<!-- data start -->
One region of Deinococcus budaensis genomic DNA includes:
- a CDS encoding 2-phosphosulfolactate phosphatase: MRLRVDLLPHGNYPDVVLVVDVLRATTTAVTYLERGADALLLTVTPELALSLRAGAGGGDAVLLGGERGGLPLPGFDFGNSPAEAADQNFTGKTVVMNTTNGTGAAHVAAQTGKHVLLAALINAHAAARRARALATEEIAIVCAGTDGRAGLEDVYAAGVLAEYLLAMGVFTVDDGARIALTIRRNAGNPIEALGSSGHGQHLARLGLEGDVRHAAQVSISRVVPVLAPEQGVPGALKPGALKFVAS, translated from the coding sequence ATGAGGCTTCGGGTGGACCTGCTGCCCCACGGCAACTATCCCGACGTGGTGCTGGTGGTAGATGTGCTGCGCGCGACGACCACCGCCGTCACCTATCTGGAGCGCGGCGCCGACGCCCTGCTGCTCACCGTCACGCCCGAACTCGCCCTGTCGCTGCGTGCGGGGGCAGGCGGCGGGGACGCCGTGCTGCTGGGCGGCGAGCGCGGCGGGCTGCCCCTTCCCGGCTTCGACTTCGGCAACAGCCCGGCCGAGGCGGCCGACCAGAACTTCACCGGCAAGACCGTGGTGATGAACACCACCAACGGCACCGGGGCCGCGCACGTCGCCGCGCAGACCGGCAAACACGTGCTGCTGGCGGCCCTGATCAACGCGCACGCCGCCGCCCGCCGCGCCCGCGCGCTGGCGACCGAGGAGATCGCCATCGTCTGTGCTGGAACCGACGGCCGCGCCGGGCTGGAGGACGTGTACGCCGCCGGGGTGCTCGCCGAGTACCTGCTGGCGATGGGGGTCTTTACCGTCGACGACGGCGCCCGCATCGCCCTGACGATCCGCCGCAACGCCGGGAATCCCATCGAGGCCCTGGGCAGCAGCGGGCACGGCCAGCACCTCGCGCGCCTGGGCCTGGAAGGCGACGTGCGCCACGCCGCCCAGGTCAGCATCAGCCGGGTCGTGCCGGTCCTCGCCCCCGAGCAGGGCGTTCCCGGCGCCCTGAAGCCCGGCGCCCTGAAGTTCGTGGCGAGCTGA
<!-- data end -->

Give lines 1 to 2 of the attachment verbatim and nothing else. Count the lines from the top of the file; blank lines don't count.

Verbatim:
One region of Deinococcus budaensis genomic DNA includes:
- a CDS encoding 2-phosphosulfolactate phosphatase: MRLRVDLLPHGNYPDVVLVVDVLRATTTAVTYLERGADALLLTVTPELALSLRAGAGGGDAVLLGGERGGLPLPGFDFGNSPAEAADQNFTGKTVVMNTTNGTGAAHVAAQTGKHVLLAALINAHAAARRARALATEEIAIVCAGTDGRAGLEDVYAAGVLAEYLLAMGVFTVDDGARIALTIRRNAGNPIEALGSSGHGQHLARLGLEGDVRHAAQVSISRVVPVLAPEQGVPGALKPGALKFVAS, translated from the coding sequence ATGAGGCTTCGGGTGGACCTGCTGCCCCACGGCAACTATCCCGACGTGGTGCTGGTGGTAGATGTGCTGCGCGCGACGACCACCGCCGTCACCTATCTGGAGCGCGGCGCCGACGCCCTGCTGCTCACCGTCACGCCCGAACTCGCCCTGTCGCTGCGTGCGGGGGCAGGCGGCGGGGACGCCGTGCTGCTGGGCGGCGAGCGCGGCGGGCTGCCCCTTCCCGGCTTCGACTTCGGCAACAGCCCGGCCGAGGCGGCCGACCAGAACTTCACCGGCAAGACCGTGGTGATGAACACCACCAACGGCACCGGGGCCGCGCACGTCGCCGCGCAGACCGGCAAACACGTGCTGCTGGCGGCCCTGATCAACGCGCACGCCGCCGCCCGCCGCGCCCGCGCGCTGGCGACCGAGGAGATCGCCATCGTCTGTGCTGGAACCGACGGCCGCGCCGGGCTGGAGGACGTGTACGCCGCCGGGGTGCTCGCCGAGTACCTGCTGGCGATGGGGGTCTTTACCGTCGACGACGGCGCCCGCATCGCCCTGACGATCCGCCGCAACGCCGGGAATCCCATCGAGGCCCTGGGCAGCAGCGGGCACGGCCAGCACCTCGCGCGCCTGGGCCTGGAAGGCGACGTGCGCCACGCCGCCCAGGTCAGCATCAGCCGGGTCGTGCCGGTCCTCGCCCCCGAGCAGGGCGTTCCCGGCGCCCTGAAGCCCGGCGCCCTGAAGTTCGTGGCGAGCTGA